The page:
The US Represented Weekly Update
We hope all is well with you. It was a steady and productive week at our site. In our Perspective for Hire column, Emily Badovinac reviews last Friday’s Harlequin Aces burlesque production at Smitty’s Greenlight Tavern in Pueblo, Colorado. “The Evolution of Burlesque: Harlequin Aces Presents an Evening with Van Ella” details a “celebration of art and subversion.” In the poem “Rising,” Lindsay Deen says, “You were shores of silence breaking through my colossal waves, / And your oarsmen got lost in my loamy sea, / Held seashells to their ears trying in vain to call home, / And drowned this side of infinity.” Lindsey Kellen’s “Grapes Going Green: Biodiversity in South Africa” discusses a winery that has pioneered environmentally friendly techniques that have made it a one-of-a-kind operation. Victor Shephard’s “The Family in Motion” explores the powerful relationship between the Saami people and their reindeer. As Victor notes, “From crocodiles to army ants, the animals we love and identify with reflect special aspects of our own personalities and relationships to specific environments.” In last Friday’s installment of Emily Badovinac’s novel, Deep Red, Chapter 10, as the full moon approaches and Marlo awaits the return of her test results, she explores Haven and ponders the origins of the human mirrors. In Iceland, running into a random casual partner at a bar might also mean running into that same person at a family event. This is the price the culture now pays for having stayed isolated from the rest of the world for so long, as we see in Caitlyn Libby’s “Iceland Dating: Incest Is No Laughing Matter.” In Eric Stephenson’s “Déclassé,” a woman asks, “Since when did people become so predictable?”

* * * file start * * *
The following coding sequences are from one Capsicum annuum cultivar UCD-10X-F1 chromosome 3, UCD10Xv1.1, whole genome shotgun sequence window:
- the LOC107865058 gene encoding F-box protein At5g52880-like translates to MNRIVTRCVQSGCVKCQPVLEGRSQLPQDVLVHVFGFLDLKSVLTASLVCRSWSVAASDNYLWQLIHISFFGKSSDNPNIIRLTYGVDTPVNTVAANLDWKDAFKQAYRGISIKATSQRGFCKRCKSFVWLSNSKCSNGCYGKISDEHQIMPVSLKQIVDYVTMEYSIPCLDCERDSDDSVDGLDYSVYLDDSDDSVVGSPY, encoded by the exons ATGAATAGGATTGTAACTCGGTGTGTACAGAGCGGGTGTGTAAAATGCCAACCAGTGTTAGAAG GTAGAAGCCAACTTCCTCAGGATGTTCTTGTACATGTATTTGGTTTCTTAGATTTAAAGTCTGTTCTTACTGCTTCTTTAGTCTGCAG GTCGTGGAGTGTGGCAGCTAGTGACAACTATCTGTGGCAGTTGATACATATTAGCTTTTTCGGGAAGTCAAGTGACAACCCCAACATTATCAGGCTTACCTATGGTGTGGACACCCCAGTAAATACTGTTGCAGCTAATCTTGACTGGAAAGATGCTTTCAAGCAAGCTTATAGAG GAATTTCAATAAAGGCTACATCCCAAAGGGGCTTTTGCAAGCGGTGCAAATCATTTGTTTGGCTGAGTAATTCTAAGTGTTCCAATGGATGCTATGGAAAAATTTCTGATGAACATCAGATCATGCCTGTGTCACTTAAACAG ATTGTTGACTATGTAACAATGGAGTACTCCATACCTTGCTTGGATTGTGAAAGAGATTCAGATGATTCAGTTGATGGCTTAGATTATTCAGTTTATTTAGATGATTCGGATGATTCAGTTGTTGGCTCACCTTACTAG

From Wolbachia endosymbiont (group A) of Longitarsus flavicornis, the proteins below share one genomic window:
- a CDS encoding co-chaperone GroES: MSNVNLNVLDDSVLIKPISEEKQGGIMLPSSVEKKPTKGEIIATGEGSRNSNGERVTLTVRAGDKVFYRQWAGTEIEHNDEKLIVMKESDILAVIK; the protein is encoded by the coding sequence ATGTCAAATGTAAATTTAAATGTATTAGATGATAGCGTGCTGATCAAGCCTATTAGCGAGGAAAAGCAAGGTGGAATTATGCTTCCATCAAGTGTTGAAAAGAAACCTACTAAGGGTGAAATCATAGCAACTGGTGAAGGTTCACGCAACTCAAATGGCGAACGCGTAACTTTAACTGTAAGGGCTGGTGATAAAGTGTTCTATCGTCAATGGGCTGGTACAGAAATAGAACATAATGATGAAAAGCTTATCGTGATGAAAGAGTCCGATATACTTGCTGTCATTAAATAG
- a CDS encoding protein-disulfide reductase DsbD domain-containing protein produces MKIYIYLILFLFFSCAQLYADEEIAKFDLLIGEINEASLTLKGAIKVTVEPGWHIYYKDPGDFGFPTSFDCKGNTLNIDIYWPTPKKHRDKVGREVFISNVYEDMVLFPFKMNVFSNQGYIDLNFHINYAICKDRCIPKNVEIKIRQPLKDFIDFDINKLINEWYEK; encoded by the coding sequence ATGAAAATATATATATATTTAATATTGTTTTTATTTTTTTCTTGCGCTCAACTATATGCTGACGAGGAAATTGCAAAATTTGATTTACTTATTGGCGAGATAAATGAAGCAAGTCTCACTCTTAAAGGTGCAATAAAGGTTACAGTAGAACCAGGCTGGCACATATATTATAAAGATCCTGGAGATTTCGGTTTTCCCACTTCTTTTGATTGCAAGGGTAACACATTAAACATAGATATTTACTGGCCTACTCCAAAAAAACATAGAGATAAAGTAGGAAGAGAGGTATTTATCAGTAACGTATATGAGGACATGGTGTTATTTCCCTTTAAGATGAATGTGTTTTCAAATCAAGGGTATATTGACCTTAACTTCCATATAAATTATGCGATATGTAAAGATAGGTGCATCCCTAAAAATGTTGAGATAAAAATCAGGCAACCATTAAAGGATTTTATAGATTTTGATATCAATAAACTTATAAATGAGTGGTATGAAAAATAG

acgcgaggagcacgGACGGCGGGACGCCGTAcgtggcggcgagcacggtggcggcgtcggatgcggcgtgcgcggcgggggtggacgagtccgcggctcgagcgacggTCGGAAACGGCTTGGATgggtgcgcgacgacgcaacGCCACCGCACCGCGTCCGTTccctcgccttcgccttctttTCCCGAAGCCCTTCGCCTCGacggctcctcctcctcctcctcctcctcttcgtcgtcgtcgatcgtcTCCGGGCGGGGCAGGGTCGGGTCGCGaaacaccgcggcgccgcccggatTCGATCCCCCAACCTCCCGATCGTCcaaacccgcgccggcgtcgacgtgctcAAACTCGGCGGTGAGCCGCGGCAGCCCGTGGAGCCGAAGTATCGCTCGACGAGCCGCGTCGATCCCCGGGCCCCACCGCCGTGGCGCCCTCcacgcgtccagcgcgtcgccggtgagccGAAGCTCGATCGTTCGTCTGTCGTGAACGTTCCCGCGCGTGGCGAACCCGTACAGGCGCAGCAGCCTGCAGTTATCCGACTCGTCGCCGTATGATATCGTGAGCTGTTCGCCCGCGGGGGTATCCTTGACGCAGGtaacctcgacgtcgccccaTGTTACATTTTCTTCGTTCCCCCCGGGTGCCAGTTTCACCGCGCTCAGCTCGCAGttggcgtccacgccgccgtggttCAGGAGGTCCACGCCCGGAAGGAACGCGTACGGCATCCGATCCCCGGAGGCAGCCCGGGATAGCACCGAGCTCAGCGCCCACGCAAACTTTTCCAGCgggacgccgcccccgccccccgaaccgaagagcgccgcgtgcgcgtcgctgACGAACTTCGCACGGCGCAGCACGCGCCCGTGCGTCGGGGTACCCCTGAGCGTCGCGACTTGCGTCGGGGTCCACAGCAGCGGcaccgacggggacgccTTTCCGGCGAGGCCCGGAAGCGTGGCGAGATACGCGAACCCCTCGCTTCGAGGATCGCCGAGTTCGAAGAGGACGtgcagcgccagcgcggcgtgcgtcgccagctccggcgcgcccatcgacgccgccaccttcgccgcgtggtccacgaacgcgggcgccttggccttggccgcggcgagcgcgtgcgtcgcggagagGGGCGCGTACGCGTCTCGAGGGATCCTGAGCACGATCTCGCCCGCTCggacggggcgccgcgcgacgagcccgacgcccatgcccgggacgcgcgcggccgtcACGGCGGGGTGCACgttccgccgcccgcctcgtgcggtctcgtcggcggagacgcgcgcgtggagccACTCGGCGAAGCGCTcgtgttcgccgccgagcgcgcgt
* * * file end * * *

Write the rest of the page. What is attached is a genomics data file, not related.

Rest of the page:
Thank you for spending time with us, and please keep being who you are.
The US Represented Staff